• 9 Individually commit to strategies for enhancing discourse in your own classroom next fall and share with PLC on Friday.Individually commit to strategies for enhancing discourse in your own classroom next fall and share with PLC on Friday. How will your PLC support you as you embed these ideas of discourse into your classroom practice?How will your PLC support you as you embed these ideas of discourse into your classroom practice? Individually commit to strategies for enhancing discourse in your own classroom next fall and share with PLC on Friday.Individually commit to strategies for enhancing discourse in your own classroom next fall and share with PLC on Friday. How will your PLC support you as you embed these ideas of discourse into your classroom practice?How will your PLC support you as you embed these ideas of discourse into your classroom practice?
  • Slide 10
  • Questions can be used to find out what students know (so you know what you have to do to help them) or to help them think Ask more questions to help learners think Engineering Effective Discussions, Questions, and Learning Tasks that Elicit Evidence of Learning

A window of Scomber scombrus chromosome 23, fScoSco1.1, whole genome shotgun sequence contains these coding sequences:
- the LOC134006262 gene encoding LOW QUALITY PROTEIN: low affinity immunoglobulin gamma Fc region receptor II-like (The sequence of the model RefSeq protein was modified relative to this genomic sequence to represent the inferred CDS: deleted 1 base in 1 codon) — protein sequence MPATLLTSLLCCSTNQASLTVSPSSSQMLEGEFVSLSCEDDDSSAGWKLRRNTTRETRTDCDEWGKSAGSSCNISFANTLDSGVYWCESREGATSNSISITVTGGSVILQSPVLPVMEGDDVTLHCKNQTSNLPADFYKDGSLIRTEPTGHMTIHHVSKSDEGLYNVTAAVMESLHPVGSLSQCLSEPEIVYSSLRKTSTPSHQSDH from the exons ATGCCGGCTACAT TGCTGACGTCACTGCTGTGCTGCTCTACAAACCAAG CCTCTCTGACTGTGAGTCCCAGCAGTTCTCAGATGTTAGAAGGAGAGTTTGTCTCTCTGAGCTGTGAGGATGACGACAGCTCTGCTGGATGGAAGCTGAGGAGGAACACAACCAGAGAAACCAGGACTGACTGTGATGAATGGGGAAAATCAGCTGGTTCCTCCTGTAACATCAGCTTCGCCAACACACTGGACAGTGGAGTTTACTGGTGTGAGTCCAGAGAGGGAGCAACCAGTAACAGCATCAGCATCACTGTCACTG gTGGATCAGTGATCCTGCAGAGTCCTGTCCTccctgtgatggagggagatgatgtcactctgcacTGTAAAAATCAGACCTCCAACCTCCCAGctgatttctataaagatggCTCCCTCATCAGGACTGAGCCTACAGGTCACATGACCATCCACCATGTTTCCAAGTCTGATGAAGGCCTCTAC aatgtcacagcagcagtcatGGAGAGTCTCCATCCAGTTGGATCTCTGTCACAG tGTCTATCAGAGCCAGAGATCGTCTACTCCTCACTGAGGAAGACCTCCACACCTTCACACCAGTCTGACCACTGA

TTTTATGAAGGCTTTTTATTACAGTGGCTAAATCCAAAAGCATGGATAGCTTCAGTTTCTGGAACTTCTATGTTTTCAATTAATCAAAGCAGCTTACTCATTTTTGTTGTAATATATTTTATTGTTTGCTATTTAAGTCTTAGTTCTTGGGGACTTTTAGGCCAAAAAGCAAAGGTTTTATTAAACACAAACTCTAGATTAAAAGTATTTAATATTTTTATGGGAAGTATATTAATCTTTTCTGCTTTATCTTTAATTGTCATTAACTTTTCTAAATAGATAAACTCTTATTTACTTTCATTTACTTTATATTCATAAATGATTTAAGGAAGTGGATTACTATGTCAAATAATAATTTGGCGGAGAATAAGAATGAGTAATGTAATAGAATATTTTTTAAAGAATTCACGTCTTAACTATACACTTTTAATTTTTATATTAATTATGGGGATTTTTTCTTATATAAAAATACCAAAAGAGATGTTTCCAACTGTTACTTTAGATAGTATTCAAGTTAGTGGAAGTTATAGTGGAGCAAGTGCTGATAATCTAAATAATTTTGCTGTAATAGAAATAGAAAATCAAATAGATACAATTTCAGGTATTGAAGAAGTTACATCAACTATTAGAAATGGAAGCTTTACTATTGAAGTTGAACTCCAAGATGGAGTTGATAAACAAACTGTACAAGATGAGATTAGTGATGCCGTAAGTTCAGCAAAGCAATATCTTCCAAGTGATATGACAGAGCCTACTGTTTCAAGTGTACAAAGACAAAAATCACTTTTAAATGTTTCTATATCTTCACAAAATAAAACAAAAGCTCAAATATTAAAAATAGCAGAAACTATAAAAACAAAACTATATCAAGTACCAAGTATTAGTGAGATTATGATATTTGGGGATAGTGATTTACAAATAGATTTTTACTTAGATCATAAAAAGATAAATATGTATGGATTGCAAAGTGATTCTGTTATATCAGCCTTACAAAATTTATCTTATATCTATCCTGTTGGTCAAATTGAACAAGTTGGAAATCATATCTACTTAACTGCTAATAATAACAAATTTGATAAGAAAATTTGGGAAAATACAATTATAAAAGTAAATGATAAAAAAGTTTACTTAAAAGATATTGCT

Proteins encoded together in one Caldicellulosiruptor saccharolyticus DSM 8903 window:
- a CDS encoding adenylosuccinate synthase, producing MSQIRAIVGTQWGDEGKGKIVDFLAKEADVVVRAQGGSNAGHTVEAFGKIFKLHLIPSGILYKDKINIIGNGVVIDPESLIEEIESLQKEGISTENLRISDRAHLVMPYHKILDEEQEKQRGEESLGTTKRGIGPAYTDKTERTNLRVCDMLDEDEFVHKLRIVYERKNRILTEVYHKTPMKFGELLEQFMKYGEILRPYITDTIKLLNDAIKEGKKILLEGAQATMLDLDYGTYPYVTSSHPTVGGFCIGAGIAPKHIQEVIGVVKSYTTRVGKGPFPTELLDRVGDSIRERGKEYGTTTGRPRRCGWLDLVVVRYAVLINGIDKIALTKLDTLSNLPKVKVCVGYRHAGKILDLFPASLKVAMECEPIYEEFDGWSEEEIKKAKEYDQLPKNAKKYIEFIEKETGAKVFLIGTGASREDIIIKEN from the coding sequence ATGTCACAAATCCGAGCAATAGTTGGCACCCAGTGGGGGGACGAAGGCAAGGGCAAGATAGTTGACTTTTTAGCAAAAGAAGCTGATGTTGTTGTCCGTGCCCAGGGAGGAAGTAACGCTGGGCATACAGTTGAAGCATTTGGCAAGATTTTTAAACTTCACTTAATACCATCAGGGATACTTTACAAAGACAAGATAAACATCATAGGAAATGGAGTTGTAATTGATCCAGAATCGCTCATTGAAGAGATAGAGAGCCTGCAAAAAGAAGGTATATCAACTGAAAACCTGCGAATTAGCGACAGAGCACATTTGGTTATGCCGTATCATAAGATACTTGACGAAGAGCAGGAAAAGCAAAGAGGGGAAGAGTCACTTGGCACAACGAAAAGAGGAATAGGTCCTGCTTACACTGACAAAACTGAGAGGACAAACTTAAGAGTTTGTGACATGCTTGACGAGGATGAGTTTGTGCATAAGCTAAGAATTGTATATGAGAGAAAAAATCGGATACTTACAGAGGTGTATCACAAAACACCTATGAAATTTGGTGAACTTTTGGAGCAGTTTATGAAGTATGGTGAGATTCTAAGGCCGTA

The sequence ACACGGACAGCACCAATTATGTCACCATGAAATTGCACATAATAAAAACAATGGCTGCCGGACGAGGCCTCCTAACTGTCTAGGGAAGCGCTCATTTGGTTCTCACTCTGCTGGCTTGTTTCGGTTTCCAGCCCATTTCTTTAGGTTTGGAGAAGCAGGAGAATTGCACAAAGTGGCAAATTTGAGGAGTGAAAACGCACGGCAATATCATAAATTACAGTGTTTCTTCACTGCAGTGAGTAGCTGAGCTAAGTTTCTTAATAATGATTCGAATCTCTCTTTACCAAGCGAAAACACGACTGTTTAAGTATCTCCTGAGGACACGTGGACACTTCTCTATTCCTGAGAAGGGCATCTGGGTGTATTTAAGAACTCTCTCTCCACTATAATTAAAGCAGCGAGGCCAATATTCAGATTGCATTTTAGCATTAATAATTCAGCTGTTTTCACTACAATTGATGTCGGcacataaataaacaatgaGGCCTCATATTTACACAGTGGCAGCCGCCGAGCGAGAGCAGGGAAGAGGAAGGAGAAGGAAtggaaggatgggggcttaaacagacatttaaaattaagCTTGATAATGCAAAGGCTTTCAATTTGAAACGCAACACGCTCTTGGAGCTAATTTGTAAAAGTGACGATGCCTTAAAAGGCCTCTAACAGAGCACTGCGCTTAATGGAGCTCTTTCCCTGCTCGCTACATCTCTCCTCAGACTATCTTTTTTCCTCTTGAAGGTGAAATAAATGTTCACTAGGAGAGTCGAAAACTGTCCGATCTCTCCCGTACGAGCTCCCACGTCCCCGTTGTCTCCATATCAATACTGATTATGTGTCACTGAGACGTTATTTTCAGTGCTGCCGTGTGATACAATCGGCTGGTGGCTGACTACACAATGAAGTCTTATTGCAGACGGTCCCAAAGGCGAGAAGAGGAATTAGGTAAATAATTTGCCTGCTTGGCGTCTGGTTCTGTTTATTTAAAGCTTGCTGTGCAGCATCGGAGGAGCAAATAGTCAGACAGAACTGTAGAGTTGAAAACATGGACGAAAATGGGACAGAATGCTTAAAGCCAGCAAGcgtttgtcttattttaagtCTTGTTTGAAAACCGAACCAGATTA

• Slide 11
  • 11 Teachers spend 35-50% of teaching time posing questions, or about 100 questions per hour. Teachers ask 300-400 questions per day, the majority of which are low-level cognitive questions (60% recall, 20% procedural) versus open-ended, inquiry questions (research cited in Hattie, 2009) Engineering Effective Discussions, Questions, and Learning Tasks that Elicit Evidence of Learning
  • Slide 12
  • Involve students more in asking their own questions Refrain from being the arbiter of right and wrong Give learners a brief time to think and/ or talk with a peer before inviting responses. Give 3-5 seconds. Most teachers give 1 second or less (Wiliam) If a student says I dont know, say youll go back to them after 2 more people; if they say they still dont know, ask them to state their favorite response from the others and tell why Engineering Effective Discussions, Questions, and Learning Tasks that Elicit Evidence of Learning
  • Slide 13
  • Good teaching is more a giving of right questions than a giving of right answers. Josef Albers
  • Slide 14
  • 14 Guiding Questions